Allen Camp wanted to record a demo. He was up in Seattle and planning on coming back home to San Diego, so he called Mike Kamoo and asked if he could help him. Mike told Allen that he could hook him up with local musicians Cliff Barton and Andy White; they would help him record the sessions. Allen Camp didn’t have any money and knew he would have to call on his friends to get him back on his feet. As soon as he got off the plane, Allen discovered that his own father had sold all his music gear to buy drugs. Allen had to borrow a guitar and amp for the recording… He had nothing but the clothes in his bag. He started the recording session on Friday and left the sessions on Sunday with a full-length album and a band. They decided to start up a record label called Paper Cut Records. Their first release was the self-titled Fuzz-Huzzi. It quickly became the top selling local band in the South Bay MusicTrader in 1995. The band started to get street credibility by playing with all types and genres of music. The fan base grew and so did the shows. They started opening up for national acts and playing the top clubs in their area. They quickly went back into the studio to record their sophomore album, working day and night, knowing that this time they had something to prove. This album was the effort of a group that was growing as musicians and as friends. This album, Release Me, was released in 1996, during a time when making a CD was a big deal for an Indie Band. The CD sold out its first pressing within a six-month time frame, and has been re-pressed three additional times. This was with no help from the industry at all. Fuzz-Huzzi could not even get the San Diego Weekly Reader to review the CD. It seemed like Fuzz-Huzzi couldn’t get a break from anyone in San Diego and often resorted to selling the CD from the trunks of their cars and local bars. They pushed on, playing more and more shows and they were the only local band at the time to sell out the Coach House on a weekday. They gained a huge following that notably, never caused disturbances or fights in the clubs and local bars.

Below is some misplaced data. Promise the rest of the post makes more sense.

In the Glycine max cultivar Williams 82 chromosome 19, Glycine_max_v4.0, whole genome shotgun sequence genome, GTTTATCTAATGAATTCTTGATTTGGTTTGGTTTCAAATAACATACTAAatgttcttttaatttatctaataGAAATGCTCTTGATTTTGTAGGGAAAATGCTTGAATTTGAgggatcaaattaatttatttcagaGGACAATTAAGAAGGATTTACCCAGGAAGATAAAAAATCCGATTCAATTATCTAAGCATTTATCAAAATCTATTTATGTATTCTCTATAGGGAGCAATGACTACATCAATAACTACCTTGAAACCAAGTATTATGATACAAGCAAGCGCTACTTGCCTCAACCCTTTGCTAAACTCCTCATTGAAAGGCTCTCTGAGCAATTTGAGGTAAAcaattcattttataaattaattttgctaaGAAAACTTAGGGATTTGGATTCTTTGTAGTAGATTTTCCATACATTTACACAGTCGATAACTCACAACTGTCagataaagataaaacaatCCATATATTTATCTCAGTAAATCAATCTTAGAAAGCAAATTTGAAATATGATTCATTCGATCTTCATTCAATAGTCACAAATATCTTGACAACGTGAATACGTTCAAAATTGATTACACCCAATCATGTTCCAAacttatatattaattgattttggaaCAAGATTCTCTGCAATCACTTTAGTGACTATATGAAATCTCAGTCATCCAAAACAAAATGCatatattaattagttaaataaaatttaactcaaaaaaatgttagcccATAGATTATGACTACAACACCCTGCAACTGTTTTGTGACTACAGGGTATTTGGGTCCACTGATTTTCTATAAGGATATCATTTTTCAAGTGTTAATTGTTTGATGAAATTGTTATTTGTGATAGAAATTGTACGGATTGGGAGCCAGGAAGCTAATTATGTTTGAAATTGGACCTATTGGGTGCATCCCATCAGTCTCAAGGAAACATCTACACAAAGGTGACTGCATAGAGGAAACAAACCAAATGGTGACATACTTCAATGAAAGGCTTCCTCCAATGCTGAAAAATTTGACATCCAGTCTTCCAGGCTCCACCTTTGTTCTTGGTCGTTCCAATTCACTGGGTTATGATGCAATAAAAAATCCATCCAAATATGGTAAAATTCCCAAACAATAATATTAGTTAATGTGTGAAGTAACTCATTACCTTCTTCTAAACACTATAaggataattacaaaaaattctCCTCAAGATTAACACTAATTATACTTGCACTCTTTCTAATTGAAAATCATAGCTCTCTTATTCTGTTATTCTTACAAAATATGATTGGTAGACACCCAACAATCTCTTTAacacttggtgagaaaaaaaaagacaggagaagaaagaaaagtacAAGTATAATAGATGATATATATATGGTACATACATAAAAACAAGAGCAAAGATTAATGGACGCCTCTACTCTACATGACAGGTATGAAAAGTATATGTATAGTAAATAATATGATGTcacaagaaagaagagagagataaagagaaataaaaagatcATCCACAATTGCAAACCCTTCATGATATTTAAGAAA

In 1997 Mike Kamoo was the first original member to leave the band and pursue other projects. Drummer Mike Kamoo was replaced by Jason La Fave, who happened to be Allen Camp’s best friend. He fit right in this band and it felt like it couldn't get any better for Fuzz-Huzzi. Soon after, Fuzz-Huzzi went back into the studio to record a new CD. The members of the band were holding down day jobs and playing shows sometime seven days a week and eventually this pace began taking its toll. This CD had to be better than the last or they would not release it. During this time, bassist Andy White was frequently flying out to Texas for his job. It was in Texas that he met his future wife and soon, he announced was leaving the band and getting married. Fuzz-Huzzi decided not to give up and kept going as a three-piece and this version of the band continued working very hard in an attempt to keep the project moving… until Jason la Fave decided he wanted out. Allen was devastated. The band was Allen's life and now, was a drummer-less two-piece. Soon after Jason quit, Fuzz-Huzzi hired a drummer by the name of John Price, a very positive out going guy that happened into a bitter, jaded and tired band. The CD that they recorded with Jason and Andy was never released and they started recording another album with John Price. This CD was all over the map with too many tracks to choose from. Allen and Cliff were never satisfied- always pushing John away from the project, never letting him into their circle; they felt they were too tight to take suggestions from a “fill in” drummer. During a gig at Imperial Beach’s Office Lounge, Fuzz Huzzi decided to call it quits. Cliff and Allen stayed up all night reminiscing about the good old days and drinking whiskey to ease the pain. Not long after, Allen started working on another project but this project was not going to fly, it just didn’t have the heart and Allen knew it. So he formed the band Suckerfish. This band grew really fast, had a great following and a good sound-the whole package except one thing, they didn’t want to leave town on tour. Allen knew that if they didn't tour the band would die in the San Diego music scene. So Allen walked from the most successful project he had ever put together. Playing in a cover band for extra money, the crowd would frequently ask Allen to play Fuzz-Huzzi songs and Allen started to teach his band Fuzz-Huzzi songs, until the cover band morphed into a tribute band. Allen loved seeing the former Fuzz-Huzzi fans coming out to see his cover band playing Fuzz-Huzzi tunes. Then Allen decided to record a CD on his own. With the help of some musicians and his friends he recorded Rock n Roll ain’t Easy. This CD had the Fuzz-Huzzi vibe. Allen released the CD and formed a new band to support it, but each time, the band would dissolve when it came time to tour. Allen kept looking for musicians to help him take his music to the next level and was getting ready to call it quits when he got a call from a really good friend who hooked him up with a guitar maker by the name of Wayne. Allen and Wayne quickly hit it off. Wayne became a fan of Allen's music and decided to sponsor Allen, before he really had a band! Axis Guitars fully endorsed the band and soon, Allen got the chance to open for the national act, Warrant. Allen put together a group of musicians that he thought would quit after the mini tour, but they grew together and Allen knew this band had everything he had been looking for. Coming full circle through the many hard roads of blood, sweat tears and pain, Fuzz Huzzi has finally moved on in its journey with a new life and has given Allen Camp the opportunity to share his passion with others. It is this hard life that makes Fuzz Huzzi the most real and hardest working band on the market today.